FOR IMMEDIATE RELEASE
Health and Environmental Advocates Urge Legislature to Adopt Ban on Toxic Flame Retardants
Rep. Ross Hunter and Sen. Debbie Regala have introduced legislation to ban toxic flame retardants, known as polybrominated diphenyl ethers (or PBDEs) found to be building up in breast milk and the environment.
Rep. Ross Hunter and Sen. Debbie Regala have introduced legislation to ban toxic flame retardants, known as polybrominated diphenyl ethers (or PBDEs) found to be building up in breast milk and the environment. Proposed legislation (HB 1488 and SB 5515) will ban all forms of PBDEs in Washington state by 2006, provide for Ecology to study other actions to address PBDE contamination, and require state agencies to purchase PBDE-free products including computers, electronics, and carpets.
"The handwriting is on the wall. Toxic flame retardants that wind up in our breast milk and in our bodies and that threaten our children's health must be phased out," said Laurie Valeriano, policy director for the Washington Toxics Coalition. "Now is the time for the legislature to take action and ban these toxic flame retardants."
In a study released last year by Northwest Environment Watch, high levels of PBDEs were found in the breast milk of all 40 Northwest women who participated in the study.
PBDEs, chemical cousins of PCBs, can impair memory and learning and disturb thyroid hormone levels in lab animals. Levels found in the breast milk of women in Washington state were 20 to 40 times higher than levels found in Europe and Japan.
"This is a huge opportunity for the Legislature to protect children as well as the environment from these toxic flame retardants," said Barry Lawson, MD, President of the Washington Chapter of the American Academy of Pediatrics. "We urge the Legislature to act on this opportunity by passing legislation to ban all forms of PBDEs."
Under an agreement between the Environmental Protection Agency and a chemical manufacturer, two of the three main PBDEs in use, penta and octa-BDE, are being taken off the market beginning in 2005. The chemical industry is fighting to retain the use of the third most heavily used mixture, deca-BDE (deca), used primarily in plastic television casings.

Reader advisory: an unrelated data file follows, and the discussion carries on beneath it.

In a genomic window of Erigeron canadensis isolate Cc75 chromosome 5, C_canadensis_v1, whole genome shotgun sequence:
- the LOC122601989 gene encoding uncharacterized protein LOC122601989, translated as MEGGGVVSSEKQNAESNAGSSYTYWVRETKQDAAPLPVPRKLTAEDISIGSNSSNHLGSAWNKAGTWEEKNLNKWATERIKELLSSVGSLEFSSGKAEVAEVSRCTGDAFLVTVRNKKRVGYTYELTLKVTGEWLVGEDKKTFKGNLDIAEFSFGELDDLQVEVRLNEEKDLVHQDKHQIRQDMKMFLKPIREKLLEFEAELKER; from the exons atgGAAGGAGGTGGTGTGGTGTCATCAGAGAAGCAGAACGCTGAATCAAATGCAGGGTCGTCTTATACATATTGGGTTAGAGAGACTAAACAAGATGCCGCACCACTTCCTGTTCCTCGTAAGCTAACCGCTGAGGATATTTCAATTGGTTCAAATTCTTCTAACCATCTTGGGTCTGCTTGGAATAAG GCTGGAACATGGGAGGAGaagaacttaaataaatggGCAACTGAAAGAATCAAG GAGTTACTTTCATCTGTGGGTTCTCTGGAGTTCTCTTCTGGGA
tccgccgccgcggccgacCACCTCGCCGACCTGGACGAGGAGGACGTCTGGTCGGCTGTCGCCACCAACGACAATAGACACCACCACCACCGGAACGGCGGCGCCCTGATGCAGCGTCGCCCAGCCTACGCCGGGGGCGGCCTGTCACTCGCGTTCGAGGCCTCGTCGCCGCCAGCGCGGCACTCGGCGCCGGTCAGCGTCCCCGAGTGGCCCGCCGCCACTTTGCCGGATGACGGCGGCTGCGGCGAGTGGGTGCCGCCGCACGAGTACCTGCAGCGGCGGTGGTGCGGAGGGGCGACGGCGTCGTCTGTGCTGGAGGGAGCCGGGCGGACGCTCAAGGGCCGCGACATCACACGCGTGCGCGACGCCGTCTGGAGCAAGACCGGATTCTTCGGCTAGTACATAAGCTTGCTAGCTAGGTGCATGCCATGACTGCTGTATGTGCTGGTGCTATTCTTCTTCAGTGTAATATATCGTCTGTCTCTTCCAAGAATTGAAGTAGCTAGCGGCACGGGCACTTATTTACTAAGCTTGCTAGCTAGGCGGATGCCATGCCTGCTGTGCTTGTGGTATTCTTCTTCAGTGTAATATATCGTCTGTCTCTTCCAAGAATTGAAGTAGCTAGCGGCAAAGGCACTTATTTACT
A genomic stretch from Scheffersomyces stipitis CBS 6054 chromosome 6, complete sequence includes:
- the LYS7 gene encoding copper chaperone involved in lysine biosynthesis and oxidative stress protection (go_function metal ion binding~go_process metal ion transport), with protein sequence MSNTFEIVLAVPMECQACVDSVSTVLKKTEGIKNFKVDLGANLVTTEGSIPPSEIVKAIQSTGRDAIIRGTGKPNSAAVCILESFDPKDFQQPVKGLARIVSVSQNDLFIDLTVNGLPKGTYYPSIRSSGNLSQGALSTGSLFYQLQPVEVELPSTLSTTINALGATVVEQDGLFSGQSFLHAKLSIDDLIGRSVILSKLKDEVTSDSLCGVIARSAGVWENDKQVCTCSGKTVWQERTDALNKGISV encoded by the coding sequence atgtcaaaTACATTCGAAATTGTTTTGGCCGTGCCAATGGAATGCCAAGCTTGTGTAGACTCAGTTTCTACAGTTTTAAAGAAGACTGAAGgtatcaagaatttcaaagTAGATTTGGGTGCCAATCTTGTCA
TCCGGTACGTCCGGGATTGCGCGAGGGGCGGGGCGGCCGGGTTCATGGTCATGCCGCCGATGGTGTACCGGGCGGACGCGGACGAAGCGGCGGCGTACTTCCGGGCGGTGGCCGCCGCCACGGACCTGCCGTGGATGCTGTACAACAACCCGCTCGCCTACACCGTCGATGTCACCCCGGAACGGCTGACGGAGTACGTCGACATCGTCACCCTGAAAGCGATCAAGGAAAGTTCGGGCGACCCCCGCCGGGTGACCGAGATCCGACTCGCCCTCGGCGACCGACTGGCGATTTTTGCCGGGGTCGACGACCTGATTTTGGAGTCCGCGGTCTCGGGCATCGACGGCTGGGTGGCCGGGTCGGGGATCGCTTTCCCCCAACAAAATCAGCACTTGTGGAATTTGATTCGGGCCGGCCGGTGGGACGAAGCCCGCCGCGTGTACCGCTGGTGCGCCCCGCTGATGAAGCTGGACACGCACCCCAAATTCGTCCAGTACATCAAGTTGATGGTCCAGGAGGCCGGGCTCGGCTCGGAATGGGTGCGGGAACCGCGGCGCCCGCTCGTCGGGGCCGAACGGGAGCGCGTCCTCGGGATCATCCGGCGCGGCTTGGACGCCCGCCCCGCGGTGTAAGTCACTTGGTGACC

"Deca has been found in breast milk, in wildlife, in the environment, and in household dust. It can also break down into other forms of PBDEs that have been banned in Europe and California, " said Mo McBroom, with the Washington Public Interest Research Group. "Cost effective alternatives to deca exist and are being used by companies including Sony, NEC, and Panasonic."
In January, the Department of Ecology released a plan recommending a ban on all three forms of PBDEs, including deca.
"We didn't heed the warning signs from PCBs until it was too late. The only rational response to PBDE contamination is to ban deca," added McBroom.
Major public health, religious, environmental, and community organizations support banning PBDEs. These groups include: American Academy of Pediatrics -- WA State Chapter, WA Academy of Family Physicians, WA Physicians for Social Responsibility, WA State Public Health Association, WA State Medical Association, Washington Toxics Coalition, Washington Public Interest Research Group, People for Puget Sound, Washington Conservation Voters, American Lung Association, Washington State Nurses Association, Breast Cancer Fund, Healthy Building Network, Washington Environmental Council, Institute for Childrens' Environmental Health, Northwest Environment Watch, Washington Association of Churches, Institute for Neurotoxicology and Neurological Disorders, Lutheran Public Policy Office, Northwest Environment Watch, and many others.
Washington Toxics Coalition
206-632-1545 ext. 114